brand_attention_social_media

Question: What are some ways I can bring attention to my brand, without social media?

Guest blog

“Over the years, I’ve gained a lot of credibility by guest blogging for other people’s sites. This can be anything from submitting an article to a trade publication to blogging regularly for Inc. Magazine. It’s one of the best ways I’ve been able to get my brand’s name out there while not being all over social media.”

– John Rampton (@johnrampton), Calendar

Pitch journalists

“PR still works. In fact, it’s how many of our favourite brands have been built. Bloggers and journalists prefer being pitched by a founder more than an agency representative. If you can come up with a truly compelling story of why your company matters to the writer’s audience, that’s your best shot of getting covered — and by extension, getting attention for your brand.”

– Fan Bi (@blanklabel), Menswear Reviewed

Reach out to product reviewers

“There are many product reviewers and bloggers who would love to share your brand on their website. Start by doing a search for the terms ‘your industry category’ and ‘blog’ on Google and Twitter. Copy their website URL and check their website traffic on Alexa.com to see if it’s substantial enough, then reach out to them through the contact section and offer your product for review.”

– Andy Karuza (@andykaruza), FenSens

Get out there

“You have to take every single opportunity that is given to you in order to grow your business. That sometimes means creating opportunities where others may not see them.  Join local committees, host a show on your local broadcasting network, or create swag that you can hand out at events. You have to put yourself out there and use every instance as an opportunity for brand awareness.”

– Phil Laboon (@PhiLaboon), WUDN

Also Read: These 5 digital communication mishaps can kill brand equity, so better correct them now

Pursue channel partnership

“Channel partnerships are one of the fastest ways to grow if you don’t want to utilise social media. Find folks who have a similar audience and negotiate a mutually beneficial arrangement where you can access their users. This can be done as referral fees, upsells, cross-sells, et cetera.”

– Syed Balkhi (@syedbalkhi), WPBeginner

Pursue nontraditional PR opportunities

“One of our favourite ways to get our brand out there is to use our corporate headquarters as an event space for our local community. We frequently offer it to Philly non-profits to host events and fundraisers, which helps us live one of our core values to be a community serving its community, introduces people to our company, and gives visitors a strong sense of our mission.”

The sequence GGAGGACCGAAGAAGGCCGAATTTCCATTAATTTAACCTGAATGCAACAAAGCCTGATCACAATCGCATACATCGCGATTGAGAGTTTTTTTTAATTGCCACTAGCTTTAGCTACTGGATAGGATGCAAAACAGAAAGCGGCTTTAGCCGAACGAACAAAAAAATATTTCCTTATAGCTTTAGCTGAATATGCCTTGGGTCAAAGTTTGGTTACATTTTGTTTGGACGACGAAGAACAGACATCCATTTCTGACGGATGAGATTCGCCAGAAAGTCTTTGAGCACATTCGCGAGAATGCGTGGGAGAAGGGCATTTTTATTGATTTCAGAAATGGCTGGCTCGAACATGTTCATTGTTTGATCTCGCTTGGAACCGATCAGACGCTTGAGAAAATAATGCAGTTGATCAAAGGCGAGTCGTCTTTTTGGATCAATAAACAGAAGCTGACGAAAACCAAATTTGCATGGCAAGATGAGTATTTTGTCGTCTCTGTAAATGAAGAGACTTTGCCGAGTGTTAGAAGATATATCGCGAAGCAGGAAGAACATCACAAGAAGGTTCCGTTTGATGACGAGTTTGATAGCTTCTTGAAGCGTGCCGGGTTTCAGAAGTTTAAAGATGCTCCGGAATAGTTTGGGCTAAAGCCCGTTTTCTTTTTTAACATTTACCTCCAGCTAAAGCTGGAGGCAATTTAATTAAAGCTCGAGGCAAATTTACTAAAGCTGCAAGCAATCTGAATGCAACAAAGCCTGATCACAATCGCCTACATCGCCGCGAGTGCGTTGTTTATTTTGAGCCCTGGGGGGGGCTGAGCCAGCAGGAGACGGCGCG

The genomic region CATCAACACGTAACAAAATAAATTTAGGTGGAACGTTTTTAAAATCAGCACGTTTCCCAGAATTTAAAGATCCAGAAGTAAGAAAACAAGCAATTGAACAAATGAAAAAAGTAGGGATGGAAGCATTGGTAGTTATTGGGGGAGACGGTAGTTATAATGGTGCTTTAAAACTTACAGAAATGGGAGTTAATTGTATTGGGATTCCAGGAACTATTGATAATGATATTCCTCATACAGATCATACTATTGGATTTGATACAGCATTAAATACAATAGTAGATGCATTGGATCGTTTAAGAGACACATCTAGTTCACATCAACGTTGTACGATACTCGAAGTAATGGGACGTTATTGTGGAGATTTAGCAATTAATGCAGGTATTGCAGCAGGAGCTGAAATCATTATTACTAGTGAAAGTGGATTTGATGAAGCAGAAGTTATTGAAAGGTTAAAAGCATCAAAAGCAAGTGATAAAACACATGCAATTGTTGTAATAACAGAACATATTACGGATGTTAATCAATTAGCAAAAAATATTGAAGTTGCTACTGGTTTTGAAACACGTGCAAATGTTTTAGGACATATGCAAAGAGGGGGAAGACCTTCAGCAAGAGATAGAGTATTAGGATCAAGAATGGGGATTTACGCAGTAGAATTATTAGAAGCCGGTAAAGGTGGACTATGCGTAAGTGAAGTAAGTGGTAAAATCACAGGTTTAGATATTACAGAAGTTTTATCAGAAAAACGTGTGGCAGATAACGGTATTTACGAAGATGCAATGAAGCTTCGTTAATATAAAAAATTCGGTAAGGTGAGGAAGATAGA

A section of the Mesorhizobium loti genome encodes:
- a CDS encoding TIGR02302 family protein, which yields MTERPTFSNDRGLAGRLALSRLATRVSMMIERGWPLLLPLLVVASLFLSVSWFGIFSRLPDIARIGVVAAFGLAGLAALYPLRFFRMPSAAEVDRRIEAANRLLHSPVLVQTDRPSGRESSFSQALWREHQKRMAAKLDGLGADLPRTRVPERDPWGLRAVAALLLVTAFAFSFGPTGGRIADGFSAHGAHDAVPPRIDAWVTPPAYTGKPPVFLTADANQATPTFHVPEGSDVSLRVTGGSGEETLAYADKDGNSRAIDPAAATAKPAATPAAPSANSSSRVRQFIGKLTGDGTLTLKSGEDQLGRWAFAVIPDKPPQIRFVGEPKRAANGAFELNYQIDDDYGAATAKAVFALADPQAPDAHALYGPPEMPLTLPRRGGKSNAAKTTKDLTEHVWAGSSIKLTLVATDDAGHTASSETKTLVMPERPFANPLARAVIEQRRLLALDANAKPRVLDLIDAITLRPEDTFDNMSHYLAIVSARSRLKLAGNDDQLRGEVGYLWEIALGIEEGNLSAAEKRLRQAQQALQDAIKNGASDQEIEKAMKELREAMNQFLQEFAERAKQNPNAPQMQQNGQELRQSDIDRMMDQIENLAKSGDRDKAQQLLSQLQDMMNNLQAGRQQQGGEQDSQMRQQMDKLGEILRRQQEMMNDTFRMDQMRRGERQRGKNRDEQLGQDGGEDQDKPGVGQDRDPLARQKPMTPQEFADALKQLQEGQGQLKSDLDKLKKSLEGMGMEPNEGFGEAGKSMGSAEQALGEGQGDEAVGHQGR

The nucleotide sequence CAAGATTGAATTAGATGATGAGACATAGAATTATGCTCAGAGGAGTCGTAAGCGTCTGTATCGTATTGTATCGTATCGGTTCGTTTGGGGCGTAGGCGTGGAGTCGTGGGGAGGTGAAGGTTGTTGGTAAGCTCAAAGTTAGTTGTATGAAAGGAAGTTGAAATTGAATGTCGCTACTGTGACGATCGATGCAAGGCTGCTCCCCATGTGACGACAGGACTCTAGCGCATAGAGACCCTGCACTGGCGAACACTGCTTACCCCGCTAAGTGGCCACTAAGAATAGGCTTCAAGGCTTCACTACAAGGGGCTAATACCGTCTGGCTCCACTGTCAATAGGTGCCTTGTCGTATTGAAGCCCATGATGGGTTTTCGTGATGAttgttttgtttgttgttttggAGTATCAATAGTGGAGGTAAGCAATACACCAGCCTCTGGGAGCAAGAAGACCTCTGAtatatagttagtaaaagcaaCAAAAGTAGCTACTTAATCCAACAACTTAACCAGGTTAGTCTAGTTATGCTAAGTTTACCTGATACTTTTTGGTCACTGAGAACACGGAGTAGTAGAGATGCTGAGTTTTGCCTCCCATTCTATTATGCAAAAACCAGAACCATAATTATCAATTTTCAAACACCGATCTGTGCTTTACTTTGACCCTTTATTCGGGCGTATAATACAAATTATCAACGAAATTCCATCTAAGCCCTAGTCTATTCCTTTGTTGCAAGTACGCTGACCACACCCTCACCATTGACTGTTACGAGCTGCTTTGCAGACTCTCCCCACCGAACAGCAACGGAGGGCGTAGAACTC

– Nick Bayer (@nickbayer), Saxbys

Send monthly or quarterly emails

“Whether you’re building a personal or company brand, sending out a regular email update to the people close to you will help build your brand. You’ll be able to measure how many people received and opened your communication. You’ll get immediate feedback on how your content engaged your audience. And, you’ll have a direct line of communication to showcase what’s important to you.”

– Brett Farmilou (@BrettFarmilou), Markitors

Do random acts of kindness

“Many entrepreneurs are uncomfortable seeking the spotlight, yet a larger brand presence is important for driving growth. If you focus on delivering exceptional service to your clients (expediting orders, making a product donation to their favorite causes) they’ll tell your story for you. The best part? You’ll be building your brand by doing activities that make you feel good.”

– Aaron Schwartz (@MosesofWatches), Passport

Also Read: 4 lessons in building a community around your brand

Become a subject matter expert

“Social media is only one aspect of building a successful brand. There are many more opportunities for driving traffic and garnering customers through content-driven sites. Become an expert in your field, develop a unique voice, and start reaching out to content providers to publish your articles and generate some real, quality leads and brand awareness.”

– Blair Thomas (@eMerchantBroker), eMerchantBroker

The Young Entrepreneur Council (YEC) is an invite-only organisation comprising the world’s most promising young entrepreneurs. In partnership with Citi, YEC recently launched BusinessCollective, a free virtual mentorship programme that helps millions of entrepreneurs start and grow businesses.

Photo by Clem Onojeghuo on Unsplash